If I Throw a Rock Into This Market Pit, I Think I Hear It Hit Bottom

Last Friday, I wrote a column about

A week ago today, I was waiting for signs of market capitulation at the 3800 to 3850 level on the S&P 500, as I wrote last Friday. My trader instinct on Thursday detected a full capitulation after touching a low of 3858 – close enough to the target range.

What made Thursday’s market move a capitulation that sets up a reversal higher? We had a rare streak of six-consecutive down weeks and six-straight down days in the S&P. The morning gap-down became a final flush and was retested in an afternoon move when the market felt hopeless as every rally continued to be sold. The generals were shot: Apple (AAPL) and Microsoft (MSFT) were under pressure all day, far below recent trading ranges. However, former high flyers caught a short-covering bid, signaling washed-out levels after epic downdrafts.

In an intra-day note on Thursday, Morgan Stanley’s market strategist, Mike Wilson, moved to a tactical buy on tech stocks due to the decline in interest rates. Wilson has been correctly bearish this year, with a target close to Thursday’s low. Softening commodity prices and lower interest rates could help spur optimism regarding peak inflation.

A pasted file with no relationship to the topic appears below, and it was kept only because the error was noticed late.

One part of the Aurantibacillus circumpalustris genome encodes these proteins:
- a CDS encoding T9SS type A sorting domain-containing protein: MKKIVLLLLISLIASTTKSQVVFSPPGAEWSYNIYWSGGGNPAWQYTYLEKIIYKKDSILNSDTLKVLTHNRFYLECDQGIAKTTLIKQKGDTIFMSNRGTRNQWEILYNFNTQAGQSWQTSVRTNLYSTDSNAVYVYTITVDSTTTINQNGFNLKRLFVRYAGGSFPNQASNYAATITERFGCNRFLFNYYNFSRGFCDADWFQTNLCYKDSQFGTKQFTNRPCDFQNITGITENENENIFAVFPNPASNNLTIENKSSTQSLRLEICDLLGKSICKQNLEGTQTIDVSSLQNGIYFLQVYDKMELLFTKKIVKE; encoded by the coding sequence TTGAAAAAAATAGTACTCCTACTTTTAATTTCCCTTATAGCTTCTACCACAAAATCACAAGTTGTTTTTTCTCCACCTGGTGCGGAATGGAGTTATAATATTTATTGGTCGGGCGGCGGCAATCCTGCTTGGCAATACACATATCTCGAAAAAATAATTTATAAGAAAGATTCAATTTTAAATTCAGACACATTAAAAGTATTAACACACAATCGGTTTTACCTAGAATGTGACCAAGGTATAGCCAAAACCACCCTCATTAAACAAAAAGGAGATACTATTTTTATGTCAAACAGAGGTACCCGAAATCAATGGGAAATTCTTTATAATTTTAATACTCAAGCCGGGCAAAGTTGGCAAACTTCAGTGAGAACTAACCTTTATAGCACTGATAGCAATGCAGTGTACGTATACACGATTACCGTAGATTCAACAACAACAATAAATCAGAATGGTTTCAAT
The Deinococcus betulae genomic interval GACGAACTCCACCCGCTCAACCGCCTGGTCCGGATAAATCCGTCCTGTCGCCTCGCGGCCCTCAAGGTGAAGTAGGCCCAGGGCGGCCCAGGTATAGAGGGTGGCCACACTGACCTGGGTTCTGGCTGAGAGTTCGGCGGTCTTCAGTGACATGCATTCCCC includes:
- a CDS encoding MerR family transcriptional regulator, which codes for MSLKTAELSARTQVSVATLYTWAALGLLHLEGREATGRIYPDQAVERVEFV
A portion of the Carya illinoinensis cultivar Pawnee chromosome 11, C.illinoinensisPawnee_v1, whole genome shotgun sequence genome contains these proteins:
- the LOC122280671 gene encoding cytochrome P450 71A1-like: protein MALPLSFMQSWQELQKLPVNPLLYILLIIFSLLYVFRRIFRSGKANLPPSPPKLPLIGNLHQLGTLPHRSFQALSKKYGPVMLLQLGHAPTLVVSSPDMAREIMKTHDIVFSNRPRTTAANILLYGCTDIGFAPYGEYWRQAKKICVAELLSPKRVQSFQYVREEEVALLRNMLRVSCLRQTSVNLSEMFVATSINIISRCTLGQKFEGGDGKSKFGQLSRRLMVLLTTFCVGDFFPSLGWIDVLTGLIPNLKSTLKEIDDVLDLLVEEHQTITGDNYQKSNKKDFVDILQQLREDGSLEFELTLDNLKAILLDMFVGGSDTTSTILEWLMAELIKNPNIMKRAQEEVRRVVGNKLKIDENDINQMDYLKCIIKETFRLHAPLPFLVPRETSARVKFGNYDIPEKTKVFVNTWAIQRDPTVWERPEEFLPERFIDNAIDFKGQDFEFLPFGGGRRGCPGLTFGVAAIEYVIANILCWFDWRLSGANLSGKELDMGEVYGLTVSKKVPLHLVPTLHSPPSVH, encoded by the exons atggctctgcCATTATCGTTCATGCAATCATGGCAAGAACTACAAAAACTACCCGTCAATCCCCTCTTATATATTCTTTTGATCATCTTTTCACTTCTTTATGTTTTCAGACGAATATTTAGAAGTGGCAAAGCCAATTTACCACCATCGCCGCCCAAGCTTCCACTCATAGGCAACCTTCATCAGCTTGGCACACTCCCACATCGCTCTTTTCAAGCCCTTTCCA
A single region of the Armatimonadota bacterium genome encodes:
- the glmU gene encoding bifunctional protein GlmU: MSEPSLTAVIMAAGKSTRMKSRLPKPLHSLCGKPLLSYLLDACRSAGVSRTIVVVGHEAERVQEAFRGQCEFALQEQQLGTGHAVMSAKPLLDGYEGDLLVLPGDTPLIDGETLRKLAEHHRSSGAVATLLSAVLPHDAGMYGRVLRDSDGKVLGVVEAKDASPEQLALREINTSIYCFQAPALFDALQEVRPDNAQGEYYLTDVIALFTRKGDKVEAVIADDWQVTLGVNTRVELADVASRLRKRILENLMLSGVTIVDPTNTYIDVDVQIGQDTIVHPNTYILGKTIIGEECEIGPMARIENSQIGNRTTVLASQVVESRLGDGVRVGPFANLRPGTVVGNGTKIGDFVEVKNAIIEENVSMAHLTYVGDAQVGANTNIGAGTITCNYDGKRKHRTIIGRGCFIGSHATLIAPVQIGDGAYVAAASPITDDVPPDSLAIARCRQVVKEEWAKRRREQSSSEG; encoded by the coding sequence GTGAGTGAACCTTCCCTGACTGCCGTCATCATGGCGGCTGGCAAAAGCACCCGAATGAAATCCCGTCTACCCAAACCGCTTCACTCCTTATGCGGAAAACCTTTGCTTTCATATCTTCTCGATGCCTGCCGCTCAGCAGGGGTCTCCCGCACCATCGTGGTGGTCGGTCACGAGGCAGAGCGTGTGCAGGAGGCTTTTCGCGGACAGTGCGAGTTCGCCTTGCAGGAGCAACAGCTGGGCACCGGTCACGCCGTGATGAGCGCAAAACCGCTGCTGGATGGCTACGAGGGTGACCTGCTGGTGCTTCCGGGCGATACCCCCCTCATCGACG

Market sentiment rarely gets as bearish – generally viewed as a contrarian indicator. Additionally, 92% of stocks in the Nasdaq-100 are trading below their 50-day-moving-average, an indication of extreme oversold readings and also near levels where past markets have bottomed. In such market conditions, most investors look to deploy cash into strength, only after they believe a bottom has been made. The further the market moves off the low, the more convincing the prospect that near-term lows have been established.

During the tech-led Nasdaq bear market in 2000, many opportunities arose to capitalize on moments of extreme stock wreckage with buyable bottoms. I reminded my Twitter followers (@polar_cap) of this on Wednesday night in anticipation of Thursday’s capitulation low.

Could I be wrong about the capitulation low? Indeed, if the market breaks Thursday’s low quickly, it’s fair to assume this bottoming process will take more work.

The market has been a sell on any strength most of the year. I think a strong trading rally is coming, where it’s more of a buy-the-dip market in upcoming weeks. A reasonable target is a move on the S&P to the 4100 to 4200 range, former market support.

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